Given the complex set of interlocking issues and problems that confront our society today, it would be comforting to know that there were groups of very smart people from all disciplines and walks of life getting together somewhere out of the fray, stepping back to try and come up with solutions that can address these problems without creating even bigger ones in the process.
After all, as Albert Einstein once said, “You cannot solve a problem from the same consciousness that created it. You must learn to see the world anew.”
This is essentially the goal of the Boulder-based Unreasonable Institute whose vision is to, “Accelerate ventures that future generations will remember as having defined progress in our time.”
They intend to generate effective and scalable solutions to the greatest global challenges of our time. They will do that by, among other things, supporting “the international collaboration of the world’s most promising entrepreneurs,” and educating “Unreasonable Fellows in the most innovative principles of entrepreneurship.”
This is done by attracting and bringing together brilliant and promising socially motivated entrepreneurs and uniting them with world-class mentors for six weeks, keeping them under the same roof, simmering with vitality, inspiration and purpose. Then they sprinkle in a little green, in the form of capital partners that are prepared to supply the necessary financing to those projects deemed worthy. The result is what the founders call “acceleration,” which essentially means that the entrepreneurs come out of there with a focus and intensity resembling something fired out of a cannon.
Some of the mentors who have participated in the program include: Libby Cook, founder of Wild Oats, Brook Eddy, founder and CEO of Bhakti Chai, Hunter Lovins, President and Founder of Natural Capitalism Solutions, and Dr. Paul Polak, Founder of International Development Enterprises.
The cost of the program is borne not by the entrepreneurs themselves, but rather by money raised from donors in the Unreasonable Marketplace. The first 25 to raise the required $8000 fee are accepted into the program.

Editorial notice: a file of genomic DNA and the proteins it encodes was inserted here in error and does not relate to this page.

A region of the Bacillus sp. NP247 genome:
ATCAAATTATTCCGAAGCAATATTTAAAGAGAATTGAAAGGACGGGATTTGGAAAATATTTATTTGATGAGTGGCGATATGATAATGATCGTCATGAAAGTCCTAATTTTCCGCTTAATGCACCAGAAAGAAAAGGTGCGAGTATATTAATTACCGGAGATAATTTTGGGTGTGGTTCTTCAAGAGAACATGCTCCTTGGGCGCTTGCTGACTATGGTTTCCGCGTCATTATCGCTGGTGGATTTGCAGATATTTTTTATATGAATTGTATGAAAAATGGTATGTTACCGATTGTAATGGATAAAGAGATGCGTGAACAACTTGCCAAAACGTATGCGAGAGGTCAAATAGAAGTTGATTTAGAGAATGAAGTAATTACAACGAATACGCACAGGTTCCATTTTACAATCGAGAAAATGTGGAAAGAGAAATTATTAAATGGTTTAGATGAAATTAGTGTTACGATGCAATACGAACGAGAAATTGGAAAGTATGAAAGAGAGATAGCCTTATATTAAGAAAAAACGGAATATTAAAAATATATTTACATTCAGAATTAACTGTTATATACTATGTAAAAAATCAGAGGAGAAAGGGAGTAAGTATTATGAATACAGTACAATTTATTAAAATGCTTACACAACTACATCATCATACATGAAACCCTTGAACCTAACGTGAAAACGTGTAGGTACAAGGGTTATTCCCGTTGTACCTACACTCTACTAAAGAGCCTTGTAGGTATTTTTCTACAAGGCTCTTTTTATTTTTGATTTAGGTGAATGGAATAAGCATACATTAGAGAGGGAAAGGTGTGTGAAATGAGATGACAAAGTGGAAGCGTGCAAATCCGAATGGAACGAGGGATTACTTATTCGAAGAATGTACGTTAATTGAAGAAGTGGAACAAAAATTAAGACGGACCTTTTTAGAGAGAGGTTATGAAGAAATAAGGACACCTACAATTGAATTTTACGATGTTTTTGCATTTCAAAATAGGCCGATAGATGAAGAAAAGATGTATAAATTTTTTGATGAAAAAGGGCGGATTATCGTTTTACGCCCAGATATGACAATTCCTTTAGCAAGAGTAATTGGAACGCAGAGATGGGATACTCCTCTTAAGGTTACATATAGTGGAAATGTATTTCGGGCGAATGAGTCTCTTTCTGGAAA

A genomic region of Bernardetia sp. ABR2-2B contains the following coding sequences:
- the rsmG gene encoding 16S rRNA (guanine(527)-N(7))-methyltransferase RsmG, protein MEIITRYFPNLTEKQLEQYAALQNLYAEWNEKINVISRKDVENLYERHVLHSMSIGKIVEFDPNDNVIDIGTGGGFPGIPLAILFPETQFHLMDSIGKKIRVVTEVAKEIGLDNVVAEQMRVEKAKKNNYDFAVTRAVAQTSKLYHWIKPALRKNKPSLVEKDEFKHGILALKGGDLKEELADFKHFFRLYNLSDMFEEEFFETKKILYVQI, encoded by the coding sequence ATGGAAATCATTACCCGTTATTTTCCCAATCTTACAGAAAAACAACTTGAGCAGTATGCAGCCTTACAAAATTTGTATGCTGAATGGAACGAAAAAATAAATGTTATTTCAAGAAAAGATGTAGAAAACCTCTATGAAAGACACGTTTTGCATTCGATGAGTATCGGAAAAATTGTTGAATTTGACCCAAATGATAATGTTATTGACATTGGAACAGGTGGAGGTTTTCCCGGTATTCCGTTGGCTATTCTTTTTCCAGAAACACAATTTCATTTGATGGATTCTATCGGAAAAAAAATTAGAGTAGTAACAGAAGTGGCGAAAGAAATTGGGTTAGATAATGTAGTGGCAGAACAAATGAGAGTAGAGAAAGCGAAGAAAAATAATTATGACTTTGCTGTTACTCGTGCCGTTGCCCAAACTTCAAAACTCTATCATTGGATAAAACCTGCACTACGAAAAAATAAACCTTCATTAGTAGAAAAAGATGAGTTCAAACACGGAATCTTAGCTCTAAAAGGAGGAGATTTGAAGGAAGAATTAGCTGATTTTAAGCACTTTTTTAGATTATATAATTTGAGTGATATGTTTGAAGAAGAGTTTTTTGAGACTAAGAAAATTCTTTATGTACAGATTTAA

Most of the programs are targeted at base-of-the pyramid communities. Among the 45 finalists for this year’s program, there were numerous poverty alleviation programs in developing countries that lend a helping hand in one form or another to small and micro-scale businesses including farmers and artisans. Others address health and nutrition or environmental problems like clean air through the installation of solar cookers in China, solar lanterns in Africa, or replacing diesel generators with renewable energy sources or batteries charged by them around the world.
A list of the fellows who went through the program last year can be found here. According to the website, 60% of them have found funding.
The Institute’s name is adapted from George Bernard Shaw famous quote, “The reasonable man adapts himself to the conditions that surround him… The unreasonable man adapts surrounding conditions to himself… All progress depends on the unreasonable man.”
In many ways, the Institute’s work in based on the Kiva model, the poverty eradication program that is based around micro-financing and entrepreneurship. Both are informed by the old adage about helping a hungry man, not by giving him a fish, but by giving him a fishing rod and teaching him how to fish.
RP Siegel is the co-author of the eco-thriller Vapor Trails. Like airplanes, we all leave behind a vapor trail. And though we can easily see others’, we rarely see our own.
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